I’m delighted to see this on the shelves. We don’t see enough Cahors in the UK. It has a reputation for being a difficult wine and I understand why, but Cahors isn’t the wine it once was – and we can all be grateful for that.
Back in the day when I first started drinking the wines in situ, they were inky, chewy, if not rasping, and they took an age to become drinkable. Some never did, but I’d fallen in love with this remote and beautiful pocket of southwest France and I determinedly drank its red wines. Not for nothing were they known as the black wines of Cahors.
They’re not like that now. Taste this Malbec du Clos from Jean-Luc Baldès (of renowned Clos Triguedina Cahors): dark, rich blackberry and plum fruit, floral notes, dried herbs and earthy spice around a backbone clad in velvet and a wave of soft mineral freshness. Authentic yet approachable.
The grape variety of Cahors hasn’t changed. Only the name has: 40 years ago it was called Auxerrois locally, not even Cot, its primary name. Today, it goes by the moniker that Argentina has made famous, Malbec.
The geology hasn’t changed either, of course – the limestone plateaus and gravelly terraces rising up from the meandering river Lot. The real change has been in the generations and their winemaking, plus a bit of climate change.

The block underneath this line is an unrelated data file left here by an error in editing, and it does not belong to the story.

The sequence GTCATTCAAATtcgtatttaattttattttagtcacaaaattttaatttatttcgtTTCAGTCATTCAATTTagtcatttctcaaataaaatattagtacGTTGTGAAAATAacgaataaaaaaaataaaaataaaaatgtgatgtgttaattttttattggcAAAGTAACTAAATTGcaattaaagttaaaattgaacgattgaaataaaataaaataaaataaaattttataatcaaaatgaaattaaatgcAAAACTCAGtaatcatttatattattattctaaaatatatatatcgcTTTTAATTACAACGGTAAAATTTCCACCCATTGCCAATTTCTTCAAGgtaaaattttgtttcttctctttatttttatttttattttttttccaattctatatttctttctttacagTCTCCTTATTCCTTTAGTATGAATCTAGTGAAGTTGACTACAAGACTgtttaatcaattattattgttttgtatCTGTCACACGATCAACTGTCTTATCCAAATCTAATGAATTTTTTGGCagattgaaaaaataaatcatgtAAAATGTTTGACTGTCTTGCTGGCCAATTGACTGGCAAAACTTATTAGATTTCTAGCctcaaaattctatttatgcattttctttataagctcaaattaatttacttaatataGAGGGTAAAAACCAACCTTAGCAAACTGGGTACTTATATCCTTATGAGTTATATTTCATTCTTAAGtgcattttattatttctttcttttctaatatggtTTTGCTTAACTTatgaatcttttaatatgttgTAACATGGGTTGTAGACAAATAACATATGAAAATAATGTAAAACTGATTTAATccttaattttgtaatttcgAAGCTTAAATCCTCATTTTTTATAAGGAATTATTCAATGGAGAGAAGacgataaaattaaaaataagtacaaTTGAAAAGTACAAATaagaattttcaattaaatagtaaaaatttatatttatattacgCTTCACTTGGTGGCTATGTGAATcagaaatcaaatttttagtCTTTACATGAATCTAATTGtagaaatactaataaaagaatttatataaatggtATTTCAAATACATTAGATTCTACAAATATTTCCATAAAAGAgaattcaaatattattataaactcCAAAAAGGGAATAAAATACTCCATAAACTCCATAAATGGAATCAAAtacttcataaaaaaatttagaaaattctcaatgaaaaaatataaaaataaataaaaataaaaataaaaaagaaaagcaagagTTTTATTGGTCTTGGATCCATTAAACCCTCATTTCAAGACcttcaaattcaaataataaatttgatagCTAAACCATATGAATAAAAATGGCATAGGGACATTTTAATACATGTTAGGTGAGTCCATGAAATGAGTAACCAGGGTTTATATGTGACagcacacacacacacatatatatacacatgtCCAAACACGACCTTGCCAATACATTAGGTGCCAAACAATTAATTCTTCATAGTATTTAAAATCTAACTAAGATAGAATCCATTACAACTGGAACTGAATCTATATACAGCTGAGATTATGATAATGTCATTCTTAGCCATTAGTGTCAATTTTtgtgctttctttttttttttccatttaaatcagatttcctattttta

Among other things, fewer growers today see the need to blend in softening Merlot (up to 30% is allowed), which was widespread in the 1990s and 2000s. Malbec du Clos is 100% Malbec and from mature, 20-year-old vines.
Now to food pairing: you can certainly go the ‘when in Rome…’ route with regional specialities such as confit de canard, lamb (which is reared around Cahors on the limestone causses), cassoulet, magret de canard, and hard and semi-hard sheep’s cheeses.
But it's much more versatile than old-style tannic Cahors, so you can comfortably pair it with barbecued veg, mushroom dishes (dark rather than creamy), spicy, herby pulse and grain dishes, steak, steak and kidney pie, casseroles of rabbit, pork or beef with red wine and prunes, seared pigeon breasts, pork belly, merguez and other meaty sausages, and hard cheeses. 14%. Empty bottle weight: 450g.
Jean-Luc Baldès Malbec du Clos 2020, Cahors, France
£8.49 until 4 July, then £10.99, Waitrose